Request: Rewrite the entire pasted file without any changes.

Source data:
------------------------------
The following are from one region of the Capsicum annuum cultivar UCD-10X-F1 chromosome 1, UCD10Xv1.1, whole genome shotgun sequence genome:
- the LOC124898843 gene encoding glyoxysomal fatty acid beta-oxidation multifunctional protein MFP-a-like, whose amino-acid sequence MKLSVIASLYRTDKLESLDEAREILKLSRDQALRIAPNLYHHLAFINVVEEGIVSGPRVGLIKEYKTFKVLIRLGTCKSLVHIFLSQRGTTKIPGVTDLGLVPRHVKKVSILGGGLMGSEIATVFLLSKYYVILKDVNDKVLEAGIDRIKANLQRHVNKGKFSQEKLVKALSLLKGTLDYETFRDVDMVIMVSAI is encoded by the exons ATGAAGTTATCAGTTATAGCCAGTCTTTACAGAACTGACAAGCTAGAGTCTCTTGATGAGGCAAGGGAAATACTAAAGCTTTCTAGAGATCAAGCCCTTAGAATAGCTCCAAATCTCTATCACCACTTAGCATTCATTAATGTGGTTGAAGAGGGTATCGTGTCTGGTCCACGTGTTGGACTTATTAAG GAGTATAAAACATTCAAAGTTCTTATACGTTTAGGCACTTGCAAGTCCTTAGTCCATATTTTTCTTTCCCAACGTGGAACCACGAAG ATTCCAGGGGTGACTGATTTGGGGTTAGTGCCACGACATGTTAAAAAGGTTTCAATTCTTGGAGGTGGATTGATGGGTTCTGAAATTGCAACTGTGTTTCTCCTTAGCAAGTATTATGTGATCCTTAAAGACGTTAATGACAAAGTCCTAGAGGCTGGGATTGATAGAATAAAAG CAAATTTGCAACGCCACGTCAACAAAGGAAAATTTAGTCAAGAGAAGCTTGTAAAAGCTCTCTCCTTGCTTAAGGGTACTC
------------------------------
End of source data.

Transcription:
The following are from one region of the Capsicum annuum cultivar UCD-10X-F1 chromosome 1, UCD10Xv1.1, whole genome shotgun sequence genome:
- the LOC124898843 gene encoding glyoxysomal fatty acid beta-oxidation multifunctional protein MFP-a-like, whose amino-acid sequence MKLSVIASLYRTDKLESLDEAREILKLSRDQALRIAPNLYHHLAFINVVEEGIVSGPRVGLIKEYKTFKVLIRLGTCKSLVHIFLSQRGTTKIPGVTDLGLVPRHVKKVSILGGGLMGSEIATVFLLSKYYVILKDVNDKVLEAGIDRIKANLQRHVNKGKFSQEKLVKALSLLKGTLDYETFRDVDMVIMVSAI is encoded by the exons ATGAAGTTATCAGTTATAGCCAGTCTTTACAGAACTGACAAGCTAGAGTCTCTTGATGAGGCAAGGGAAATACTAAAGCTTTCTAGAGATCAAGCCCTTAGAATAGCTCCAAATCTCTATCACCACTTAGCATTCATTAATGTGGTTGAAGAGGGTATCGTGTCTGGTCCACGTGTTGGACTTATTAAG GAGTATAAAACATTCAAAGTTCTTATACGTTTAGGCACTTGCAAGTCCTTAGTCCATATTTTTCTTTCCCAACGTGGAACCACGAAG ATTCCAGGGGTGACTGATTTGGGGTTAGTGCCACGACATGTTAAAAAGGTTTCAATTCTTGGAGGTGGATTGATGGGTTCTGAAATTGCAACTGTGTTTCTCCTTAGCAAGTATTATGTGATCCTTAAAGACGTTAATGACAAAGTCCTAGAGGCTGGGATTGATAGAATAAAAG CAAATTTGCAACGCCACGTCAACAAAGGAAAATTTAGTCAAGAGAAGCTTGTAAAAGCTCTCTCCTTGCTTAAGGGTACTC